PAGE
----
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Highlights in Chemical Science

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Attacking Alzheimer's disease

06 May 2009

Canadian scientists have been inspired by analytical chemistry to attack Alzheimer's disease from all sides. 

Chris Orvig from the University of British Columbia, Vancouver, and colleagues made multifunctional compounds to target amyloid plaque formation, a possible cause of Alzheimer's disease. Amyloid plaques are protein clusters with metal ions that accumulate between neurons in Alzheimer's patients' brains. Orvig designed his compounds to combat the protein misfolding and metal-peptide interactions involved in amyloid plaque production as well as the oxidative stress that occurs (a condition that damages cells, caused by excess free radicals). 'We aren't 100 per cent sure about the order of things and the exact interplay,' explains Orvig. 'We thought that if we could attack them all, then who knows.' 


Cartoon brain and metal-binding compounds

The metal-binding compounds would work against Alzheimer's in three ways on reaching the brain


Orvig's compounds are glycosylated tetrahydrosalens, metal-binding compounds protected by carbohydrates. The carbohydrates are there to stop the compounds binding to any metals before reaching their target, and to improve the compounds' solubility and uptake by the brain. Once absorbed by the brain (whose fuel source is sugar), the carbohydrates are removed by enzymes - this activates the compounds' metal-binding properties. Orvig tested his compounds in vitro and found that they prevent metal-peptide interactions by binding to the metals themselves as well as being potent antioxidants that could combat oxidative stress, a major feature of neurodegenerative diseases. 

Shuang Liu, an expert in metallopharmaceuticals from Purdue University, Indiana, US, says that he would like to see results from in vivo trials but thinks that Orvig's idea is great.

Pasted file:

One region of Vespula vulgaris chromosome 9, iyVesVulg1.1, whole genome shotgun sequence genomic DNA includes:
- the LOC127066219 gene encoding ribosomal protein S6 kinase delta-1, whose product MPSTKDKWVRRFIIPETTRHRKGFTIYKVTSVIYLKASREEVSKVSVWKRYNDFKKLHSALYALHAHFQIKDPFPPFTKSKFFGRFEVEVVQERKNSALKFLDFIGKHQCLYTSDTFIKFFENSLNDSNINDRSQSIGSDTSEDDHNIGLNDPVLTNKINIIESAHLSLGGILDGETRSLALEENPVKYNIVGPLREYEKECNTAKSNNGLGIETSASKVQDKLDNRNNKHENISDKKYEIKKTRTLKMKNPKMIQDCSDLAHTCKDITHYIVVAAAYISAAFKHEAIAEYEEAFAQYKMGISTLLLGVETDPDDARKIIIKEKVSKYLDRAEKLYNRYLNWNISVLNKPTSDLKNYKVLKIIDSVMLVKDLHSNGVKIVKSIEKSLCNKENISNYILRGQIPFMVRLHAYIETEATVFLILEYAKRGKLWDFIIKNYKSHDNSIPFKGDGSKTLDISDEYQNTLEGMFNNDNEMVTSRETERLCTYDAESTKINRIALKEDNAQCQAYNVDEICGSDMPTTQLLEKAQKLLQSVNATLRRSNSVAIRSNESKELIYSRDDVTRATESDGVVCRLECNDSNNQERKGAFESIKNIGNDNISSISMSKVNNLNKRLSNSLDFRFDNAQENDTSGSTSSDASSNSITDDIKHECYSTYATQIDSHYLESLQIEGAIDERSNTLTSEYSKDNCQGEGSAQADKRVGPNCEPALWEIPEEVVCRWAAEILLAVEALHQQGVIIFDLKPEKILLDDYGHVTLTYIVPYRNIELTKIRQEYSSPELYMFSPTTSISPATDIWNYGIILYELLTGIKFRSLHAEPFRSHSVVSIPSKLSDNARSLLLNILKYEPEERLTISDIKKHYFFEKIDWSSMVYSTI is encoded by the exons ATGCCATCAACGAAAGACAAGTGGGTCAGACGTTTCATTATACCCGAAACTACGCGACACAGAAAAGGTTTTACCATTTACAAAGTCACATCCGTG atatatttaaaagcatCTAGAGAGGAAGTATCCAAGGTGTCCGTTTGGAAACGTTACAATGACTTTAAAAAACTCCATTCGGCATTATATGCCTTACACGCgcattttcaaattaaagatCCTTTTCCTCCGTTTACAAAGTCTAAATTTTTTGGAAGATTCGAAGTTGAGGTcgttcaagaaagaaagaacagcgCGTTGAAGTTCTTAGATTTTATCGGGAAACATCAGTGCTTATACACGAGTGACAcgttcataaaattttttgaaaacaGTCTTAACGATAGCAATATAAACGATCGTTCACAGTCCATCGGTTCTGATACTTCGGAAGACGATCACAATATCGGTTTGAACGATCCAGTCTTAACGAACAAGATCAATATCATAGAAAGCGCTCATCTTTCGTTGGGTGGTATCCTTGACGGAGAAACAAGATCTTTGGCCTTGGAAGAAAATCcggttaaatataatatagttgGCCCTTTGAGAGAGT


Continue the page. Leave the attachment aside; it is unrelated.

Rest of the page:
Orvig says his idea was inspired by Ashley Bush's use of Clioquinol, a metal-binding compound, to treat Alzheimer's at the Mental Health Research Institute of Victoria, Australia. 'I was stunned because Clioquinol is closely related to a gravimetric reagent (compounds that bind metals strongly to allow the metals' weight to be determined) for metals, something we used in analytical chemistry in the 1960s and early 1970s,' he says.   

Despite a lack of progress into research on compounds related to his tetrahydrosalens, Orvig says he knows that these compounds are able to cross the blood-brain barrier. 'We're very excited about the project,' he says. 

Laura Howes 


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Link to journal article

Glycosylated tetrahydrosalens as multifunctional molecules for Alzheimer's therapy
Tim Storr, Lauren E. Scott, Meryn L. Bowen, David E. Green, Katherine H. Thompson, Harvey J. Schugar and Chris Orvig, Dalton Trans., 2009, 3034
DOI: 10.1039/b902545f

Also of interest

A metal trap to stop Alzheimer's

Promising drug halts a metal-mediated chemical reaction in the brain

Jekyll and Hyde protein in brain disease?

A new peptide that may be able to reverse the formation of amyloid fibrils in the brain could be the key to a cure for Alzheimer's.

Switching off neurodegenerative disease

Proof that peptide secondary structures can be switched by metal ions has been provided by a model based on a well known protein motif